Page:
7. why did you cross out amitriptyline? i take 10mg (the tiniest dose) and it works for me as migraine prevention.
  8. i've had problems getting modafinil covered by my insurance, the same thing with "pre-approval". unfortunately, the only way is to ask the pdoc to write a letter, or fill-out the pre-approval form, or both. good news is it should be all covered retrospectively, once the pre-approval process is completed and approved by insurance. bad news is in my case, they only covered it for 3 months following approval, asking for more letters after. eventually i got off the med... not necessarily because of this insurance thing, but it definitely was a factor.
  9. umm i'm going to skip the "work with your pdoc" and "don't do abrupt changes" mantras of this forum, since you clearly are determined to do it your way. but please be aware that the withdrawal symptoms may be severe and debilitating, especially since you were on injections. drink lots and lots of water and pay attention to your symptoms, in case you need to go to the ER. which is possible you might need eventually. i don't think there are a lot of super dangerous physical effects of withdrawal (here I mean life-threatening) but do know that your psychiatric symptoms will be back. with a VENGEANCE. please take care of yourself. antipsychotics are widely used for bipolar, you don't have to be on schizo spectrum to use them.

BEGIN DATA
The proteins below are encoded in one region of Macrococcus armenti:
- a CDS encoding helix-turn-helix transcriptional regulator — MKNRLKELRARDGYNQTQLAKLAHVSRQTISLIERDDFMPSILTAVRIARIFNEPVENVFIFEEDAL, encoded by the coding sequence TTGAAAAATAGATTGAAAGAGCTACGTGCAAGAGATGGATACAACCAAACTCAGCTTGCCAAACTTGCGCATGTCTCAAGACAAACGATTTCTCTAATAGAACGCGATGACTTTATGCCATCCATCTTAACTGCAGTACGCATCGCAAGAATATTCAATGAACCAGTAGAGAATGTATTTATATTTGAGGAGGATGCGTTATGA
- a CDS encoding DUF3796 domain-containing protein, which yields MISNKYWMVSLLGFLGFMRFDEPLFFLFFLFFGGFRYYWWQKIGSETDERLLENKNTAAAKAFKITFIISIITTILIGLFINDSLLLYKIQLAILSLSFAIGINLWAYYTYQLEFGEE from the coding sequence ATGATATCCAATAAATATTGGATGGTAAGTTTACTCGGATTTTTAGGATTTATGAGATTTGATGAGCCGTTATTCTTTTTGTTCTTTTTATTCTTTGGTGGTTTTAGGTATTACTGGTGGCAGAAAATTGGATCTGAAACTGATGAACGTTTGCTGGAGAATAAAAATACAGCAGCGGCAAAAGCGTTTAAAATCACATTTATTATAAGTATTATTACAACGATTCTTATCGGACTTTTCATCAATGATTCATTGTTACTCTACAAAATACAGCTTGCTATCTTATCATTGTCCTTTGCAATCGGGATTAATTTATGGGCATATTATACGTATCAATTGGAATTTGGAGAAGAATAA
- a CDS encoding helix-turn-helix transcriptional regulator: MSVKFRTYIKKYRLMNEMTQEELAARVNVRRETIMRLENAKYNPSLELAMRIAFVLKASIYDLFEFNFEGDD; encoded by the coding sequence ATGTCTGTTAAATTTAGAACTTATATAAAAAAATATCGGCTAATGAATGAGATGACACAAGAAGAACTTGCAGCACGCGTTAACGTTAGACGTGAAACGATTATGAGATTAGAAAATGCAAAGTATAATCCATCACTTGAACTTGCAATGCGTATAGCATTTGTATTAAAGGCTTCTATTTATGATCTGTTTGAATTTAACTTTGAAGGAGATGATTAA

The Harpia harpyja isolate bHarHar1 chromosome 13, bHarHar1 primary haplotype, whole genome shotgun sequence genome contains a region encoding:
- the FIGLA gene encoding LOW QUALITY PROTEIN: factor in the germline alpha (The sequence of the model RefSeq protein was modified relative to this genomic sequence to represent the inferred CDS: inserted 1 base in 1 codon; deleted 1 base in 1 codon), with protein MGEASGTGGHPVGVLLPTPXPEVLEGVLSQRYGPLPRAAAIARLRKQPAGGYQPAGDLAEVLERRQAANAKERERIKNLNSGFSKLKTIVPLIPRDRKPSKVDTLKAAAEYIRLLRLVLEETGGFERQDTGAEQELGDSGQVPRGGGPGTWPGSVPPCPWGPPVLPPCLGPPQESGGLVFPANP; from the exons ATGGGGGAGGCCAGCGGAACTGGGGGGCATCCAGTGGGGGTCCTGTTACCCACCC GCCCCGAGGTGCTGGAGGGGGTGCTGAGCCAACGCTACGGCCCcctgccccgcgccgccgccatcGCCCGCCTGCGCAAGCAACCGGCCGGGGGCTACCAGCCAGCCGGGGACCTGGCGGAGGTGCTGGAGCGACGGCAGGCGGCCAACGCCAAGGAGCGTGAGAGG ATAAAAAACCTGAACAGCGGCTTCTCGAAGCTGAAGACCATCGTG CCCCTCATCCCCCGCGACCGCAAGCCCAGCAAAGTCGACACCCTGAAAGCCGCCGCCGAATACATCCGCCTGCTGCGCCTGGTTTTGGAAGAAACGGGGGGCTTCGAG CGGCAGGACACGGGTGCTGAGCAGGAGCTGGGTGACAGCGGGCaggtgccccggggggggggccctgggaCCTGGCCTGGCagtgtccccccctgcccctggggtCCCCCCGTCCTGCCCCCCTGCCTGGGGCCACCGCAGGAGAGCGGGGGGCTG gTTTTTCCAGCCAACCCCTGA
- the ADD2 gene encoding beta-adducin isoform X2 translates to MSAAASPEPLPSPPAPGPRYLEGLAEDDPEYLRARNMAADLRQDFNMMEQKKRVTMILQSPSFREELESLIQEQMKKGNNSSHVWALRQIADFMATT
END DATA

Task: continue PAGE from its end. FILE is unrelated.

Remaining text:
11. haldol was a lifesaver for me. a low dose, anywhere from .5 to 2 mg evened out the mood irregularity and helped a lot with irritation and anger. unfortunately, like so many medications for so many borderlines, it stopped working eventually. now i am on latuda, because it helps with depression and calms me down like haldol. i have also tried lamictal, which was good, and tegretol, which was even better. unfortunately, they all pooped out on me (except tegretol, but I had to stop taking it for different reasons). in the end, with borderline, meds do a little bit of the work but you gotta work like hell to reach being functional. i wish you luck. ETA: tricyclics, such as amitriptyline, make borderline 10000% more hell for me. i tried also desipramine and nortriptyline, with same results. steer clear.